Presidential 2nd Acts: From Bush's Painting to Harry Truman's Roadtripping

The paintings are on display at the George W. Bush Presidential Library and Museum in Dallas.
ABCNews.com
George W. Bush: 'The Artist'

George W. Bush, the man who has previously drawn artistic inspiration by painting himself in various poses in the bathroom, decided to paint some pictures of his world leader friends.

The 43rd president unveiled his latest masterpieces today, which include an Edvard Munch-like Vladimir Putin and a wistful Angela Merkel.

Check out Bush's paintings of world leaders here.

Bush has said he was inspired to paint by reading Winston Churchill's "Painting as a Pastime," a book written by the sturdy British wartime leader about his hobby.

"You know what the interesting lesson is though, that you can keep learning in life," Bush told ABC News last year of his decision to take up art. "I mean, some guy one time said to me, 'Man, you deserve to rest.' And I don't want to rest. I want to live life to the — I want to follow the example of President 41 [his father] and, you know, sprint into the grave."

READ MORE: George W. Bush Says 'Painting Has Changed My Life'

Mark Updegrove, author of "Second Acts: Presidential Lives and Legacies After the White House," and director of the Lyndon Baines Johnson Presidential Library, told ABCNews.com he's not surprised that Bush has excelled with a paintbrush.

"He is an enormously disciplined person and when he focuses on something, he really endeavors to do well at the task," Updegrove said.

Click through to find out how a few other former leaders of the free world handled having some spare time on their hands.

READ MORE: George W. Bush Sells Cardinal Painting Christmas Ornament

PHOTO: Harry S. Truman is pictured at the wheel of his 1945 de luxe two-door Ford sedan, a present from Henry Ford in August, 1945.
Keystone/Getty Images
Harry Truman: 'The Roadtripper'

When Truman and his wife, Bess, left the White House in 1953, they returned to their home in Independence, Mo.

The couple took a road trip to New York City that year with the former president behind the wheel.

"They thought they could do so with little fanfare and instead there would be people who came out and greeted Harry and Bess," Updegrove said. "They'd stop into diners and people would flock to them."

PHOTO: Jimmy Carter helps build a house as he visits the construction site of houses being built by Carters Habitat for Humanity foundation for victims of the Jan. 2010 earthquake in Leogane, 33km south of Port-au-Prince, Haiti on Nov. 26, 2012.
Thony Belizaire/AFP/Getty Images
Jimmy Carter: 'The Carpenter'

The former peanut farmer, still sprightly at 89, has found relaxation working with the Carter Center and practicing carpentry.

"He continues to work in his wood shop and use those skills as a carpenter in the week he spends every year on Habitat for Humanity projects," Updegrove said.

Carter's annual Habitat for Humanity Project helped build and repair homes last year in California, Colorado, New York and New Jersey.

PHOTO: George H.W. Bush, bottom center, performs a tandem parachute jump on June 13, 2004 over the Bush Presidential Library in College Station, Texas.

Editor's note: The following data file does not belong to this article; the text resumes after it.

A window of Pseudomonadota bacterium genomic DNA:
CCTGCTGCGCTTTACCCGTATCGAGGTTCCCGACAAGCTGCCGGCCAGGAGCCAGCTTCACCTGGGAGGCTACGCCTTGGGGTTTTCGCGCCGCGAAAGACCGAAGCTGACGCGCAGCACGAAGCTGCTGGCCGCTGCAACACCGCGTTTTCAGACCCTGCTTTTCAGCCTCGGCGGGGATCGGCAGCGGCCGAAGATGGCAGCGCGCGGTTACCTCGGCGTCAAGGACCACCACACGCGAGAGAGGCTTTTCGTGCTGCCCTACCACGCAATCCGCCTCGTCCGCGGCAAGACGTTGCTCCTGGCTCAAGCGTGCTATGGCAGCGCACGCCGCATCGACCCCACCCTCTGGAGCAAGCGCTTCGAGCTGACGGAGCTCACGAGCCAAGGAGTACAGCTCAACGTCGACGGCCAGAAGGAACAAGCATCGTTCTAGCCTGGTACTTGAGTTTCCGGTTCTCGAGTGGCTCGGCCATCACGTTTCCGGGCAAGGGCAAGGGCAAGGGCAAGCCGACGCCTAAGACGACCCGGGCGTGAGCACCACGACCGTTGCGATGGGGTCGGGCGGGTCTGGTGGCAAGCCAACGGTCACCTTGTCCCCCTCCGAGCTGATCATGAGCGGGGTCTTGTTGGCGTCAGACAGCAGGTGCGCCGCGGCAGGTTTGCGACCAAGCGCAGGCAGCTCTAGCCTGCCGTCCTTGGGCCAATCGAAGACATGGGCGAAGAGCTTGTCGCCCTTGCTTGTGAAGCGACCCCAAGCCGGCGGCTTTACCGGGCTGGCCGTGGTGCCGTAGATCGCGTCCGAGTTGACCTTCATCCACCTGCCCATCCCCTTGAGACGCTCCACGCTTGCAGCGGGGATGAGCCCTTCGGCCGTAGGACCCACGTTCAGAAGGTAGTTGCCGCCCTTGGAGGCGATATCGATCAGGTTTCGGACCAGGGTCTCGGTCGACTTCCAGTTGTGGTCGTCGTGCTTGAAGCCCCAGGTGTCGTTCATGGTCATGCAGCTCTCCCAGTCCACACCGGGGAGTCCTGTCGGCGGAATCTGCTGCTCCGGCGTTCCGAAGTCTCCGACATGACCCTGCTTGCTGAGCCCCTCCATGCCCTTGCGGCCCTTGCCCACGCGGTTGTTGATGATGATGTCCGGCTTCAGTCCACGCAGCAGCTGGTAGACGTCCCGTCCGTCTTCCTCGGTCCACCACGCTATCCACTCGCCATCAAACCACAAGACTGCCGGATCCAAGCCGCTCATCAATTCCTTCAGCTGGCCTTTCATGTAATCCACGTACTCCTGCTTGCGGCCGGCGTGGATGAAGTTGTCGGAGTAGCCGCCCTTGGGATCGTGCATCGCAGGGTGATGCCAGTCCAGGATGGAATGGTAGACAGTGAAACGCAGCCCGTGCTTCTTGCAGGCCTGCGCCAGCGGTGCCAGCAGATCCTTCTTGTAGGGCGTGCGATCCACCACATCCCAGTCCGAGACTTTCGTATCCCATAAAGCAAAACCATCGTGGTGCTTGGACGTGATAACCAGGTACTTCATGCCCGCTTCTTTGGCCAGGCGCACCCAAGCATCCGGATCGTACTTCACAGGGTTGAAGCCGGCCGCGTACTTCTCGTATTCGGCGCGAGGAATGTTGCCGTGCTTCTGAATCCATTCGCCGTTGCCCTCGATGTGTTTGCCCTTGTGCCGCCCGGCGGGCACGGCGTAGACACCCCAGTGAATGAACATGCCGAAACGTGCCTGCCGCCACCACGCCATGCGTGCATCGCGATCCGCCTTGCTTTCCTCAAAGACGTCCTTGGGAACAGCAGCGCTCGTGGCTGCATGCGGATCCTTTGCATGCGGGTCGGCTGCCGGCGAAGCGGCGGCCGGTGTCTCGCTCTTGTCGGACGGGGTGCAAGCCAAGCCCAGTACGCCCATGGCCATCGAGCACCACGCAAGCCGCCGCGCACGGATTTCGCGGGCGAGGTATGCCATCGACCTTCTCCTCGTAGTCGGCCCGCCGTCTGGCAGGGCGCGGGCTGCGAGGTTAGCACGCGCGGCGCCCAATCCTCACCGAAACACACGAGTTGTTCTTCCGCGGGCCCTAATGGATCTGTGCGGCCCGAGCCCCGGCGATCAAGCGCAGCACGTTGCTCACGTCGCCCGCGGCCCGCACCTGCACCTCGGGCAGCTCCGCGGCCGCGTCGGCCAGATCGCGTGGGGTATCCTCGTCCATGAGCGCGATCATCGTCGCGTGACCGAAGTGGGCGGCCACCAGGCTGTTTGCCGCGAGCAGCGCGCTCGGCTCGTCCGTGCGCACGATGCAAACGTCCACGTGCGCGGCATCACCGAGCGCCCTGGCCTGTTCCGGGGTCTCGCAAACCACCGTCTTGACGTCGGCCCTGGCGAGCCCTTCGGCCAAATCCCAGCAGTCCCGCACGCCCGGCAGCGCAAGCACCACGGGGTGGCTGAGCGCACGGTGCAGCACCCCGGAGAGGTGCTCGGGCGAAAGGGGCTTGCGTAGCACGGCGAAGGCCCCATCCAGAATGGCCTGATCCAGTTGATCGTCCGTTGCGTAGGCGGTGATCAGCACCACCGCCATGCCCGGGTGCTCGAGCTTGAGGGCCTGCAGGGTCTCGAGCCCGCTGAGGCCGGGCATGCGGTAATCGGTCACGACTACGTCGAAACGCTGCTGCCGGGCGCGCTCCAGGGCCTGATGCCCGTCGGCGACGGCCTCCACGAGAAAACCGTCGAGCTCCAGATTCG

U.S. Army/Getty Images
George H. W. Bush: 'The Daredevil'

Aside for having a penchant for wearing funky socks, the former president, 89, has found enjoyment spending time on his boat in Maine and embracing his daredevil spirit.

Bush marked his 75th, 80th and 85th birthdays by leaping from a plane and parachuting to a spot near beach-side home.

In November 2012, he was hospitalized with what his staff said were bronchitis and a chronic cough.

Since the health scare, Updegrove said. the former president "continues to fish a little bit but not as prolifically as he once did."

PHOTO: In this archival photo, Theodore Roosevelt is pictured in 1917.
Brown Brothers/AP Photo
Theodore Roosevelt: 'The Outdoorsman'

After leaving the White House in 1909, Theodore Roosevelt waged an unsuccessful third run for president in 2012 as a member of the Progressive Party.

After losing the election to Woodrow Wilson, Roosevelt, a noted outdoorsman, went on a seven-month expedition to the jungles of Brazil.

During the trip, Roosevelt contracted malaria and suffered a serious infection after his leg was injured in a boating accident, according to the University of Virginia's Miller Center, which specializes in presidential history.

PHOTO: Bill Clinton plays a tee shot on the ninth hole during the Pro-Am at Pacific Rubiales Colombia Championship on Feb. 15, 2012 in Bogota, Colombia.
Stan Badz/Getty Images
Bill Clinton: 'The Workaholic'

Since leaving the White House in 2001, Clinton has been busy combating AIDs and economic issues with the Clinton Global Initiative.

The former president is a sought-after speaker and hobnobs with Hollywood stars while occasionally finding time to play a round of golf.

"I think his greatest fulfillment is doing the work of his foundation, which looks a lot like the work of his presidency," Updegrove said.

Many are wondering though whether he former president's next act might be as the "first gentleman" if his wife, Hillary Clinton, decides to run for president in 2016. Stay tuned.

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